• 1998, Teresa Nelson, Creative Wedding Decorations You Can Make, →ISBN, page 10:
      A cascade can be added to one or both sides of the band to work well with longer hair.
  7. (chemistry) A series of reactions in which the product of one becomes a reactant in the next

Derived terms edit

Translations edit

Verb edit

cascade (third-person singular simple present cascades, present participle cascading, simple past and past participle cascaded)

  1. (intransitive) To fall as a waterfall or series of small waterfalls.
    • 2020 August 26, “Network News: Major flood damage severs key Edinburgh-Glasgow rail artery”, in Rail, page 21:
      Services between Glasgow Queen Street and Edinburgh Waverley via Falkirk High are currently suspended, following a 30-metre breach of the Union Canal that occurred on August 12 after torrential rain and thunderstorms. The thousands of gallons of water that cascaded onto the railway line below washed away track, ballast and overhead line equipment, and undermined embankments along a 300-metre section of Scotland's busiest rail link.
  2. (transitive) To arrange in a stepped series like a waterfall.
    • 2001, Greg M Perry, Sams teach yourself Microsoft Windows XP in 24 hours:
      No matter how you tile or cascade the windows, each window's Minimize, Maximize, and Restore buttons work as usual.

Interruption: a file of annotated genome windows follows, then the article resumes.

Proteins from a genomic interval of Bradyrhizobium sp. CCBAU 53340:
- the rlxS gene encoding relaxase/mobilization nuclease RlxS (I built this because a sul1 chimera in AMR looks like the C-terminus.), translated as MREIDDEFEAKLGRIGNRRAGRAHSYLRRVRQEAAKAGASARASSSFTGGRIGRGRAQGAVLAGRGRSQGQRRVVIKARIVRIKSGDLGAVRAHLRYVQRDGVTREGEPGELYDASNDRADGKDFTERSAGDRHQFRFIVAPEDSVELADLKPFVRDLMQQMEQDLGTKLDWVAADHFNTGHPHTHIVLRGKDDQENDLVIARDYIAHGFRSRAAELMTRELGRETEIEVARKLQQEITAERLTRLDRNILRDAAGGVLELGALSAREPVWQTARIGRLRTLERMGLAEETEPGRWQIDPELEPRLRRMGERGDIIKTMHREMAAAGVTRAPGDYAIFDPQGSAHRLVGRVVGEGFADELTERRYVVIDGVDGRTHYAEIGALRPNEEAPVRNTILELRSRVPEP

3. (intransitive) To occur as a causal sequence.
    • 2003, Adam Freeman, Allen Jones, Programming .NET Security:
      Child folders inherit the configuration of their parent folder, meaning that configuration settings cascade down through an application's virtual folder hierarchy.
    • 2019 October, Rhodri Clark, “TfW seeks PRM derogation for Class 37 sets”, in Modern Railways, page 87:
      Relief arrived at Cardiff Canton depot on 1 September in the shape of the first of 12 Class 170 units cascaded from Greater Anglia.
  4. (archaic, slang) To vomit.[1]

Translations edit

References edit

Anagrams edit

Dutch edit

Etymology edit

Borrowing from French cascade, from Italian cascata.

Pronunciation edit

Noun edit

cascade f (plural cascades or cascaden)

  1. cascade (waterfall or series of small waterfalls)

Descendants edit

  • Indonesian: kaskade

French edit

Pronunciation edit

Etymology 1 edit

Borrowed from Italian cascata, from cascare (to fall).

Noun edit

cascade f (plural cascades)

  1. cascade (waterfall)
    Synonym: chute d’eau
  2. cascade (series of event)
  3. (juggling) cascade
  4. a stunt performed for cinematic imitation or entertainment
Derived terms edit
Descendants edit

Etymology 2 edit

Verb edit

cascade

  1. inflection of cascader:
    1. first/third-person singular present indicative/subjunctive
    2. second-person singular imperative

Further reading edit

Anagrams edit

Galician edit

Verb edit

cascade

  1. second-person plural imperative of cascar

Romanian edit

Pronunciation edit

Noun edit

cascade f

  1. inflection of cascadă:
    1. indefinite plural
    2. indefinite genitive/dative singular